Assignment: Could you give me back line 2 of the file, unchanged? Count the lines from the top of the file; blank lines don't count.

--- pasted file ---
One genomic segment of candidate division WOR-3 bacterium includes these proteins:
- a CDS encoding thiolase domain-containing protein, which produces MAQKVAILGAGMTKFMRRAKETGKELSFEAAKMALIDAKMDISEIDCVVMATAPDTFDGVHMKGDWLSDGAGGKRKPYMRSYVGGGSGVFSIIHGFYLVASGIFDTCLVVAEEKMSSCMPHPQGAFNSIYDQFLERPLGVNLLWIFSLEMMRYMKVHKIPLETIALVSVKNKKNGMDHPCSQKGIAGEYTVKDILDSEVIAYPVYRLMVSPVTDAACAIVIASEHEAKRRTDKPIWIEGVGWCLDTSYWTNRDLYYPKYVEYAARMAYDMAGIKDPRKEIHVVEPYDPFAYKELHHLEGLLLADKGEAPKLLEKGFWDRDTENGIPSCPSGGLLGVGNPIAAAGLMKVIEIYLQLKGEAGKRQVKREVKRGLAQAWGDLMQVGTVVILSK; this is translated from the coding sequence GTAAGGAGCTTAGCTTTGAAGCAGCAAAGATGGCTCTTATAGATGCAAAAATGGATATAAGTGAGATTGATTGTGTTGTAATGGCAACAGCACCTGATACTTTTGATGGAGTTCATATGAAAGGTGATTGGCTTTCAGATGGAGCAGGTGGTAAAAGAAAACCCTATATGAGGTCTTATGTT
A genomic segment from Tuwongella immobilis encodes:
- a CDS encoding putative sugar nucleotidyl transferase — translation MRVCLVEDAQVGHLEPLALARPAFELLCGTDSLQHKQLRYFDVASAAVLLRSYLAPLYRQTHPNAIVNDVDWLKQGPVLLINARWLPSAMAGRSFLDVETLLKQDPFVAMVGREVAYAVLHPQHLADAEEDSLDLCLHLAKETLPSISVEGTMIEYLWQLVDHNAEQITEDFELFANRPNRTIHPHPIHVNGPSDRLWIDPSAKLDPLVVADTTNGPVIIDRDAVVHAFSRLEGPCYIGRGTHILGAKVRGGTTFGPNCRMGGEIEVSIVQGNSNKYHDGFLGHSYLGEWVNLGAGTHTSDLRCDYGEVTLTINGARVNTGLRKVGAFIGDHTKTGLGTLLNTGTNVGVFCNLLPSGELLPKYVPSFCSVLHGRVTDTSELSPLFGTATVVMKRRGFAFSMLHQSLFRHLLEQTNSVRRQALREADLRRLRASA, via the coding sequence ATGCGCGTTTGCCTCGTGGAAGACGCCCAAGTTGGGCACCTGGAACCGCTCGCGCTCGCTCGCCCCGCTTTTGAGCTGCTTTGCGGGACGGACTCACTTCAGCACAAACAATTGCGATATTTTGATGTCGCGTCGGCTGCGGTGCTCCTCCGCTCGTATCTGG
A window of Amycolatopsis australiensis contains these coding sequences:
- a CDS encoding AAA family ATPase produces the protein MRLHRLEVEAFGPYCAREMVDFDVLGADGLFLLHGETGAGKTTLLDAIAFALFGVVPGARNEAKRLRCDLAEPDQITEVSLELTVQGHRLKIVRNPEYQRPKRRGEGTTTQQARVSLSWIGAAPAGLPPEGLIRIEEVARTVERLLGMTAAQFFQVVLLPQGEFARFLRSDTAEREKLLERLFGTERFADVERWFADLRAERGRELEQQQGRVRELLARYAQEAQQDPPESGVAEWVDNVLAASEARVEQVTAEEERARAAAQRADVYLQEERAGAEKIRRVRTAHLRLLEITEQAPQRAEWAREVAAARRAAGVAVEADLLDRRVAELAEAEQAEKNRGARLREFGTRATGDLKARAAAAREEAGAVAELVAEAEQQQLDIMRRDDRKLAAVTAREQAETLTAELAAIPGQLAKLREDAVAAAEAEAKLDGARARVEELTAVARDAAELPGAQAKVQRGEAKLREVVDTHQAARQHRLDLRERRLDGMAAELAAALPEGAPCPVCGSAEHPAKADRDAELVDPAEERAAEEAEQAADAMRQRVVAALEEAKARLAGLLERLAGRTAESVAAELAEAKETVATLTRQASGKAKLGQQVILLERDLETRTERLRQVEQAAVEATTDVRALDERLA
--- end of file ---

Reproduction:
- a CDS encoding thiolase domain-containing protein, which produces MAQKVAILGAGMTKFMRRAKETGKELSFEAAKMALIDAKMDISEIDCVVMATAPDTFDGVHMKGDWLSDGAGGKRKPYMRSYVGGGSGVFSIIHGFYLVASGIFDTCLVVAEEKMSSCMPHPQGAFNSIYDQFLERPLGVNLLWIFSLEMMRYMKVHKIPLETIALVSVKNKKNGMDHPCSQKGIAGEYTVKDILDSEVIAYPVYRLMVSPVTDAACAIVIASEHEAKRRTDKPIWIEGVGWCLDTSYWTNRDLYYPKYVEYAARMAYDMAGIKDPRKEIHVVEPYDPFAYKELHHLEGLLLADKGEAPKLLEKGFWDRDTENGIPSCPSGGLLGVGNPIAAAGLMKVIEIYLQLKGEAGKRQVKREVKRGLAQAWGDLMQVGTVVILSK; this is translated from the coding sequence GTAAGGAGCTTAGCTTTGAAGCAGCAAAGATGGCTCTTATAGATGCAAAAATGGATATAAGTGAGATTGATTGTGTTGTAATGGCAACAGCACCTGATACTTTTGATGGAGTTCATATGAAAGGTGATTGGCTTTCAGATGGAGCAGGTGGTAAAAGAAAACCCTATATGAGGTCTTATGTT